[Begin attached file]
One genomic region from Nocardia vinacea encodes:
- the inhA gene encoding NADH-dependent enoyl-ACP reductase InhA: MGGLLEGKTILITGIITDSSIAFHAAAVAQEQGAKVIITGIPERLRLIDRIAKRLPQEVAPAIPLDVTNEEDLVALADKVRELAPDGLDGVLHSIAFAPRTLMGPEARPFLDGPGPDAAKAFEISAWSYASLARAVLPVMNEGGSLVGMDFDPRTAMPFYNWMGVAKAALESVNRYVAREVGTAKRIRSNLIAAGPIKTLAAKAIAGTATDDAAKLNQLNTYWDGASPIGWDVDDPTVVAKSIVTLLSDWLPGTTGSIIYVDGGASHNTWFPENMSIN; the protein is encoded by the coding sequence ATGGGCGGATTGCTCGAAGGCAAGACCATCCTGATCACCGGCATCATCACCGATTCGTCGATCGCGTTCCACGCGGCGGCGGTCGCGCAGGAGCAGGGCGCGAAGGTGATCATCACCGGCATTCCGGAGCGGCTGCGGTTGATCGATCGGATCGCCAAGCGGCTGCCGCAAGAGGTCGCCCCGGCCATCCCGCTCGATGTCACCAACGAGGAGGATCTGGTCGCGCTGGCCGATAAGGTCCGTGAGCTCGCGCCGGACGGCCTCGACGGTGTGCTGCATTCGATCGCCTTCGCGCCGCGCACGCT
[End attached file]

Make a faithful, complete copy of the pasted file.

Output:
One genomic region from Nocardia vinacea encodes:
- the inhA gene encoding NADH-dependent enoyl-ACP reductase InhA: MGGLLEGKTILITGIITDSSIAFHAAAVAQEQGAKVIITGIPERLRLIDRIAKRLPQEVAPAIPLDVTNEEDLVALADKVRELAPDGLDGVLHSIAFAPRTLMGPEARPFLDGPGPDAAKAFEISAWSYASLARAVLPVMNEGGSLVGMDFDPRTAMPFYNWMGVAKAALESVNRYVAREVGTAKRIRSNLIAAGPIKTLAAKAIAGTATDDAAKLNQLNTYWDGASPIGWDVDDPTVVAKSIVTLLSDWLPGTTGSIIYVDGGASHNTWFPENMSIN; the protein is encoded by the coding sequence ATGGGCGGATTGCTCGAAGGCAAGACCATCCTGATCACCGGCATCATCACCGATTCGTCGATCGCGTTCCACGCGGCGGCGGTCGCGCAGGAGCAGGGCGCGAAGGTGATCATCACCGGCATTCCGGAGCGGCTGCGGTTGATCGATCGGATCGCCAAGCGGCTGCCGCAAGAGGTCGCCCCGGCCATCCCGCTCGATGTCACCAACGAGGAGGATCTGGTCGCGCTGGCCGATAAGGTCCGTGAGCTCGCGCCGGACGGCCTCGACGGTGTGCTGCATTCGATCGCCTTCGCGCCGCGCACGCT